“Being an IP Attaché gave me a big ‘leg up’ to getting promoted. I’m very lucky to work for an agency that places so much emphasis on career growth and personal development.”
Can you name the top three critical skills one needs to be an intellectual property (IP) attaché for the United States Patent and Trademark Office (USPTO)? Karin, a former deputy chief policy officer and attaché says that they are listening, communicating, and having a knack for networking and building relationships.
The last is of the utmost importance, as the mission of an IP attaché is to serve as a global IP ambassador for the United States—a vital role in protecting American intellectual property internationally. The USPTO’s Office of Policy and International Affairs sponsors the IP Attaché Program and represents the United States at most World Intellectual Property Organization (WIPO) meetings overseas.
When Karin served as an IP attaché in Geneva, Switzerland, for five years, establishing relationships with other governments who may not always see “eye-to-eye” made all the difference for achieving shared goals for the good of humankind.
While on post overseas, she worked on a variety of IP issues, especially those related to public health. In doing so, she helped to educate local intellectual property rights stakeholders on how intellectual property laws incentivize research and development and provide a vehicle for compensating creators.
Karin needed to sharpen and hone her listening and communication skills when at her post, but she credits being able to simply pick up the phone and lean on those carefully cultivated inter-agency and intergovernmental relationships to resolve particularly challenging matters.
“Each country approaches decisions with different perspectives,” she says. “To come to agreement, it is important to be able to listen, to know the pertinent facts relative to a decision, and to be able to speak honestly with others.”
During her tenure abroad, Karin got to know who the experts were from other governments and IP organizations. She says that there’s no “cookie cutter” type of resume for a candidate who can serve as an IP ambassador.
“Everybody can be effective,” says Karin. “Take time to get to know the people that you are working with and to understand their priorities. For one matter it may be necessary to agree to disagree, but eventually the friendships you build will help provide opportunities for finding common ground.”
The intangible and enduring benefits of having worked as an IP attaché are still making an impact on Karin’s career now that she’s back stateside. Prior to her role as an IP attaché, Karin was a patent examiner for 10 years, having been recruited to join the USPTO right out of college. Through the USPTO’s tuition assistance program, she earned a Juris Doctor from the George Mason School of Law and soon thereafter became a senior legal advisor for the Office of Patent Legal Administration.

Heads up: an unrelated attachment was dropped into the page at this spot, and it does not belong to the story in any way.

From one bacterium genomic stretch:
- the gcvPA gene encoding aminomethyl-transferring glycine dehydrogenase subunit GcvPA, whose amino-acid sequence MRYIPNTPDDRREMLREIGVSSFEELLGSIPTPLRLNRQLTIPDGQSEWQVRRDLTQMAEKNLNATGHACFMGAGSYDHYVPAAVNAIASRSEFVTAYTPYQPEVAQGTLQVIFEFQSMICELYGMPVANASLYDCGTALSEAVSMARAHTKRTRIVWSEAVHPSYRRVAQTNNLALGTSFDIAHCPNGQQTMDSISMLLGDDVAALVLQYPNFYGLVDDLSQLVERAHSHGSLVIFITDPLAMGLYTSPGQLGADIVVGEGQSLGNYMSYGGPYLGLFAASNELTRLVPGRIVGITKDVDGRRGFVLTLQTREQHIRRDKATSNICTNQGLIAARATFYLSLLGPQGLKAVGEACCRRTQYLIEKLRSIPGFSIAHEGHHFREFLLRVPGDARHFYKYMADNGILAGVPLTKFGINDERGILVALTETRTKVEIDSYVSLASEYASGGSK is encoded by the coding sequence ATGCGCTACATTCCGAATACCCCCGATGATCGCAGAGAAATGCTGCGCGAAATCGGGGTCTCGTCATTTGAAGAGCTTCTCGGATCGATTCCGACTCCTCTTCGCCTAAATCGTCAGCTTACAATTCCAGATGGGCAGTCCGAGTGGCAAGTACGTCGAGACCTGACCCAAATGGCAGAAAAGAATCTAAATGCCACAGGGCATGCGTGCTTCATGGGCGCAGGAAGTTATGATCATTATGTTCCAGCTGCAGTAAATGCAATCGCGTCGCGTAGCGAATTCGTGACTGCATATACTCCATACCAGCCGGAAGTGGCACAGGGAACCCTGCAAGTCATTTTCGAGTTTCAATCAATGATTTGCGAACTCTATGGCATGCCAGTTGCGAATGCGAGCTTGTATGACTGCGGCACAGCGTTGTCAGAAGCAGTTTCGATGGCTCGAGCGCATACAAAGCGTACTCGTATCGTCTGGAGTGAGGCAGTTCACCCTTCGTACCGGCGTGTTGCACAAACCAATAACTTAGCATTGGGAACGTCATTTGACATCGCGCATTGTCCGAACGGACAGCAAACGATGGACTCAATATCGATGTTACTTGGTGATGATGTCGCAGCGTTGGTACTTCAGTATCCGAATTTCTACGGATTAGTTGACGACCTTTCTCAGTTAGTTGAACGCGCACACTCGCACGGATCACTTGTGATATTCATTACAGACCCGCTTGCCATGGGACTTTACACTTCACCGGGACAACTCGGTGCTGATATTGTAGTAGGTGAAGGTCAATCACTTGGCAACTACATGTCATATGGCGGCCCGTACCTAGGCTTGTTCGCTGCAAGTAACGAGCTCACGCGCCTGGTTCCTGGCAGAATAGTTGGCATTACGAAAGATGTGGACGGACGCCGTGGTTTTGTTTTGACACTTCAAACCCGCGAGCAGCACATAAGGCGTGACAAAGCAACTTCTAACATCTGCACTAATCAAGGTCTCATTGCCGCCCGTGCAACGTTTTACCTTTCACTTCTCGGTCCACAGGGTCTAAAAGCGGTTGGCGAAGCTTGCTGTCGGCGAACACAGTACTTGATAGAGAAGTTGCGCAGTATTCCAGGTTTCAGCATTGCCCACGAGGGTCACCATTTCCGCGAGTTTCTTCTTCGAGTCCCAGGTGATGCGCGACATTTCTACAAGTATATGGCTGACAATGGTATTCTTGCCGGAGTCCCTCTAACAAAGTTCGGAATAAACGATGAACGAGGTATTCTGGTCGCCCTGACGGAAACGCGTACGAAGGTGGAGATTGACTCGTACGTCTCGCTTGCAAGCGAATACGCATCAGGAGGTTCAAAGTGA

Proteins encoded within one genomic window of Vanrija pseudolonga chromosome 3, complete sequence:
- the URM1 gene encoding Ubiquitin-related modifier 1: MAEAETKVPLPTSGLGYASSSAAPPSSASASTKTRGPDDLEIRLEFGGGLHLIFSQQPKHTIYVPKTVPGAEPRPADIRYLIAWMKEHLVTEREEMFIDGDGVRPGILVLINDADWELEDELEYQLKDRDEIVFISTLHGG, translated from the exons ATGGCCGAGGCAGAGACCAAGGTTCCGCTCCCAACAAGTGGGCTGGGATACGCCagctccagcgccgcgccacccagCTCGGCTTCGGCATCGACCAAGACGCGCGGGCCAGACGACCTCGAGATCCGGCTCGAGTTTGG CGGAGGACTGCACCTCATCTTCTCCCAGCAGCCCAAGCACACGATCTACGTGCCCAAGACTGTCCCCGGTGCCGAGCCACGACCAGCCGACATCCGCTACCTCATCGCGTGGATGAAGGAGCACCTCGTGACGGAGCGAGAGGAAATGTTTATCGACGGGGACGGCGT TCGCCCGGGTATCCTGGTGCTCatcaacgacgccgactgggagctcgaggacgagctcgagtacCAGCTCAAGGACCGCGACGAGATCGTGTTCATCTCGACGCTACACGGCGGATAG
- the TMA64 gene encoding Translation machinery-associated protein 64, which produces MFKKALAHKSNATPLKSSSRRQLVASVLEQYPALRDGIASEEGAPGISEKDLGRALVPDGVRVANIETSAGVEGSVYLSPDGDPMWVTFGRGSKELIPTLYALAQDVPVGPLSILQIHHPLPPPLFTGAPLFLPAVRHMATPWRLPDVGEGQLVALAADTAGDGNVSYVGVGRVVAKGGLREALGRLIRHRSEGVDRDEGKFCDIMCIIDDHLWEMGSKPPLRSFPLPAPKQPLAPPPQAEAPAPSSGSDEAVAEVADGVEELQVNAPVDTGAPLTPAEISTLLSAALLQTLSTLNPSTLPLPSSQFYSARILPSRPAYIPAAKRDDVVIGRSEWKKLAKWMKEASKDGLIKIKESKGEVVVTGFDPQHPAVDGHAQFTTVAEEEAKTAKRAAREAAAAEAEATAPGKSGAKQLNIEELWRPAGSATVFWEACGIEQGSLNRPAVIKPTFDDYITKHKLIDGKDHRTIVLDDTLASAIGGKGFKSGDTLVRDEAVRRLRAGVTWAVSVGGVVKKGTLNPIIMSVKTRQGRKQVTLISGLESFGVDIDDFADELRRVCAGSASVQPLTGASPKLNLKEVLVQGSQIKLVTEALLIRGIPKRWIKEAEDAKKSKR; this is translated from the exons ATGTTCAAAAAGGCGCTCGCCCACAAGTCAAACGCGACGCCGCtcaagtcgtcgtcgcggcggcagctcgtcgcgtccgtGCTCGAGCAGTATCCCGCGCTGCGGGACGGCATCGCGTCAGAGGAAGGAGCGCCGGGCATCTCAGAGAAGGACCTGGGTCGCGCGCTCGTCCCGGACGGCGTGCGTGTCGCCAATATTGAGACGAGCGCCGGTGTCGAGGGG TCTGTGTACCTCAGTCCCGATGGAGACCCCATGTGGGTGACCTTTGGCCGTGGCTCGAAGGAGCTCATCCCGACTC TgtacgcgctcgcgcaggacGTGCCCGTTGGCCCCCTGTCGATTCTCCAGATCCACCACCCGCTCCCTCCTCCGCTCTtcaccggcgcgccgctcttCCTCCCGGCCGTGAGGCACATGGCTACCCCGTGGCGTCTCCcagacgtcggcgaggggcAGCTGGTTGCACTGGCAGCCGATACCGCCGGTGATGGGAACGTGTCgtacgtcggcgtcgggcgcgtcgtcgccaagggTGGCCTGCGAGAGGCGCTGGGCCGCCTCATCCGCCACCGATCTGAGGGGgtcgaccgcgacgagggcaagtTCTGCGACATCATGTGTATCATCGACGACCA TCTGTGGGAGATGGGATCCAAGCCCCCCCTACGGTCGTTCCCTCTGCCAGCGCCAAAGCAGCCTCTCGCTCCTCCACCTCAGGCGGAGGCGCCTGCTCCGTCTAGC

She went on to pursue several other short-term assignments, or details, all of which included various aspects of international IP protection and IP law. When she heard about the IP Attaché Program and saw that there was an opening in Switzerland, she jumped at the chance. She anticipated that, with the leap across the pond, she would have many enriching experiences and would widen her knowledge of intellectual property.
This experience also helped Karin advance within the USPTO. “I have to attribute my promotion to deputy chief policy officer to having been an IP attaché,” she says. “In that position, and in my current position, I use my experience to work effectively with experts within the USPTO as well as other experts from U.S. agencies and international organizations.”
She loves this about the USPTO; people can begin their tenure in one area, and then go to other parts of the agency using the specialized expertise that they gained along the way and apply it to a different context.
“We’re very lucky to work for an agency that places so much emphasis on career growth and personal development,” she says.
Her advice to those who may be looking for a career change but have not yet heard about the IP Attaché Program is to learn as much as you can about international treaties and what’s happening in the world. In particular, gain a clear understanding of the strengths, weaknesses, opportunities and threats relating to foreign IP systems. Just as important, develop your listening, communication, and networking skills.